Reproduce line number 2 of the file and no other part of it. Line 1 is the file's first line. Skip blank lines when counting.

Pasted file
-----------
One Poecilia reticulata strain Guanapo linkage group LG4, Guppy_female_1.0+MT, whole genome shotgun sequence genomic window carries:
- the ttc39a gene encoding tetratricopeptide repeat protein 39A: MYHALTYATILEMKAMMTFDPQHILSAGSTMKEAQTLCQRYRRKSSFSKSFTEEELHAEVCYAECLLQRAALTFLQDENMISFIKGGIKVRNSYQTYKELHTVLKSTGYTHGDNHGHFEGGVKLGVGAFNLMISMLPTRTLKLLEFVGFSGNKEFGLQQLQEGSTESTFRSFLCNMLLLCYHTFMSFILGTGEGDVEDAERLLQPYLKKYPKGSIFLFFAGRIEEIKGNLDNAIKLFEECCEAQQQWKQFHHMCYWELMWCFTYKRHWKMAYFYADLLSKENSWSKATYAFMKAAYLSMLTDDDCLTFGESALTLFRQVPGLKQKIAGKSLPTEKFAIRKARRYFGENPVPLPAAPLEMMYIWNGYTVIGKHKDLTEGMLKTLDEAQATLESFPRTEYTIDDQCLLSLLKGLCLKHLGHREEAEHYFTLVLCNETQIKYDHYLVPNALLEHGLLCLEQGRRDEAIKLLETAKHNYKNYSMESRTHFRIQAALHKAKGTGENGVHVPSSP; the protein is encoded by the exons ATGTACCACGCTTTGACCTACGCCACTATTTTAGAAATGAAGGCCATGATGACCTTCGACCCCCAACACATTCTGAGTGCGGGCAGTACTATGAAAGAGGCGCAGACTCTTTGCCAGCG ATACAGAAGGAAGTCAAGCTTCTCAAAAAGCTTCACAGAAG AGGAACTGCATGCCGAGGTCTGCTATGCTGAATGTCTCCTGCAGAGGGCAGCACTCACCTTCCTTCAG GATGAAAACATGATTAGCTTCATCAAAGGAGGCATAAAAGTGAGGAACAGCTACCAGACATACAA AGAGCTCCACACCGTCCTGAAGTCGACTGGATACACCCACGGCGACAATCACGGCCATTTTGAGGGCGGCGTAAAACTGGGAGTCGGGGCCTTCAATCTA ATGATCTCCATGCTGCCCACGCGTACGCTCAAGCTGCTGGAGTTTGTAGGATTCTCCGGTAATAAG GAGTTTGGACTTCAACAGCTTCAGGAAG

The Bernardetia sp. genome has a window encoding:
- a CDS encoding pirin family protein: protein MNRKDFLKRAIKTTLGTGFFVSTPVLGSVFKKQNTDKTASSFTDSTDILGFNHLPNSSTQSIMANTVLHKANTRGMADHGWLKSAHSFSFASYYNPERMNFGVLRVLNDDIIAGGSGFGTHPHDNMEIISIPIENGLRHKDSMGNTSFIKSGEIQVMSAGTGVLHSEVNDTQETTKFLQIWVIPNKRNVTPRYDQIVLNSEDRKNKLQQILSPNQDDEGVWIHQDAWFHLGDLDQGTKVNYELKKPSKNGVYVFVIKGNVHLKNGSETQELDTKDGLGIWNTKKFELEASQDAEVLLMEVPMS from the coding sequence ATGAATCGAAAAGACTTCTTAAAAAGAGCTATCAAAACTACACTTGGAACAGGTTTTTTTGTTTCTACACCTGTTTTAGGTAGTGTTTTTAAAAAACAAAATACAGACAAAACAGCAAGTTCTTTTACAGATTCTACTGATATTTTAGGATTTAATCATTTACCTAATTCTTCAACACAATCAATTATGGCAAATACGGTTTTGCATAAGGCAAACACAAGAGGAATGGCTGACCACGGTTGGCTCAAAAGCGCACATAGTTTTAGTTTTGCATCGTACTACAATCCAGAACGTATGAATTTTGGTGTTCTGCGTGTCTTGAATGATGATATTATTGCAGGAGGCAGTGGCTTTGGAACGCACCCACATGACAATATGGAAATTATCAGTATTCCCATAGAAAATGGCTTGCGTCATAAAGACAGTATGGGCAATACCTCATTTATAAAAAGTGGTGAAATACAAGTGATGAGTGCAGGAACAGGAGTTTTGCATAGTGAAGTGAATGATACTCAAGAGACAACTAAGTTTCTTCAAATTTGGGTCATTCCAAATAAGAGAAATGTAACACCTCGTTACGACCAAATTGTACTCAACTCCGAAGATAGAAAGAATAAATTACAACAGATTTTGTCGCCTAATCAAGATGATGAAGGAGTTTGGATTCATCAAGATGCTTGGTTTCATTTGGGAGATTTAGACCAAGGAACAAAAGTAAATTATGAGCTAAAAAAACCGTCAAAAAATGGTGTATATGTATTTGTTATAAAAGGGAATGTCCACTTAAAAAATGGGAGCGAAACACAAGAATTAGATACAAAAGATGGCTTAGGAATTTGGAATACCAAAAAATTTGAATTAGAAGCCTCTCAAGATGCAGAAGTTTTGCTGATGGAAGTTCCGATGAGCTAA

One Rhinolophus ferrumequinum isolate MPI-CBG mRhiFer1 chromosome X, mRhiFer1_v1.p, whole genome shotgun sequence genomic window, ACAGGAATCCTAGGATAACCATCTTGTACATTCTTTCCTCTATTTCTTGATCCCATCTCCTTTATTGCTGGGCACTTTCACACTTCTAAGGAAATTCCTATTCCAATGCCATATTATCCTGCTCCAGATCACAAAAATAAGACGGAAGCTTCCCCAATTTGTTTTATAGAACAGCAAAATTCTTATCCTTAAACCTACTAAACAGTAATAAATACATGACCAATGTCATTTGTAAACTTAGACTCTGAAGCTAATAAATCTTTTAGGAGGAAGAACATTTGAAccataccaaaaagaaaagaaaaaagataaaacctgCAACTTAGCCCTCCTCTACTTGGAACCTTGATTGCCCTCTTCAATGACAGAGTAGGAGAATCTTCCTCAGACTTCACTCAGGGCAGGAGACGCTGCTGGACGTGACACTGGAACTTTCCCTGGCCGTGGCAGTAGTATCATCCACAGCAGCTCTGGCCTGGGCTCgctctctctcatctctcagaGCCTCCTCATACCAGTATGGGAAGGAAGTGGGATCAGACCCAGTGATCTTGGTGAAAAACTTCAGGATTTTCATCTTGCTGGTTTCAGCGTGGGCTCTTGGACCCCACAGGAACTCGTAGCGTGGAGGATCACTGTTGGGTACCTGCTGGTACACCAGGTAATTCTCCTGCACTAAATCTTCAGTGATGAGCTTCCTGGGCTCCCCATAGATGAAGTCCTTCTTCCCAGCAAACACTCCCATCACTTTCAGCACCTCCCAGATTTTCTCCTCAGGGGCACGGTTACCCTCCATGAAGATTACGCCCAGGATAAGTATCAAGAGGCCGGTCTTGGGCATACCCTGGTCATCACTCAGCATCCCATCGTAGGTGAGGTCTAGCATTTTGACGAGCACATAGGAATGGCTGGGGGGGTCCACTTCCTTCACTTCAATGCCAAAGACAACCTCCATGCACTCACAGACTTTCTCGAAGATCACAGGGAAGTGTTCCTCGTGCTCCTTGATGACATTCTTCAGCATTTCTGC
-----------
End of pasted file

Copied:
- the ttc39a gene encoding tetratricopeptide repeat protein 39A: MYHALTYATILEMKAMMTFDPQHILSAGSTMKEAQTLCQRYRRKSSFSKSFTEEELHAEVCYAECLLQRAALTFLQDENMISFIKGGIKVRNSYQTYKELHTVLKSTGYTHGDNHGHFEGGVKLGVGAFNLMISMLPTRTLKLLEFVGFSGNKEFGLQQLQEGSTESTFRSFLCNMLLLCYHTFMSFILGTGEGDVEDAERLLQPYLKKYPKGSIFLFFAGRIEEIKGNLDNAIKLFEECCEAQQQWKQFHHMCYWELMWCFTYKRHWKMAYFYADLLSKENSWSKATYAFMKAAYLSMLTDDDCLTFGESALTLFRQVPGLKQKIAGKSLPTEKFAIRKARRYFGENPVPLPAAPLEMMYIWNGYTVIGKHKDLTEGMLKTLDEAQATLESFPRTEYTIDDQCLLSLLKGLCLKHLGHREEAEHYFTLVLCNETQIKYDHYLVPNALLEHGLLCLEQGRRDEAIKLLETAKHNYKNYSMESRTHFRIQAALHKAKGTGENGVHVPSSP; the protein is encoded by the exons ATGTACCACGCTTTGACCTACGCCACTATTTTAGAAATGAAGGCCATGATGACCTTCGACCCCCAACACATTCTGAGTGCGGGCAGTACTATGAAAGAGGCGCAGACTCTTTGCCAGCG ATACAGAAGGAAGTCAAGCTTCTCAAAAAGCTTCACAGAAG AGGAACTGCATGCCGAGGTCTGCTATGCTGAATGTCTCCTGCAGAGGGCAGCACTCACCTTCCTTCAG GATGAAAACATGATTAGCTTCATCAAAGGAGGCATAAAAGTGAGGAACAGCTACCAGACATACAA AGAGCTCCACACCGTCCTGAAGTCGACTGGATACACCCACGGCGACAATCACGGCCATTTTGAGGGCGGCGTAAAACTGGGAGTCGGGGCCTTCAATCTA ATGATCTCCATGCTGCCCACGCGTACGCTCAAGCTGCTGGAGTTTGTAGGATTCTCCGGTAATAAG GAGTTTGGACTTCAACAGCTTCAGGAAG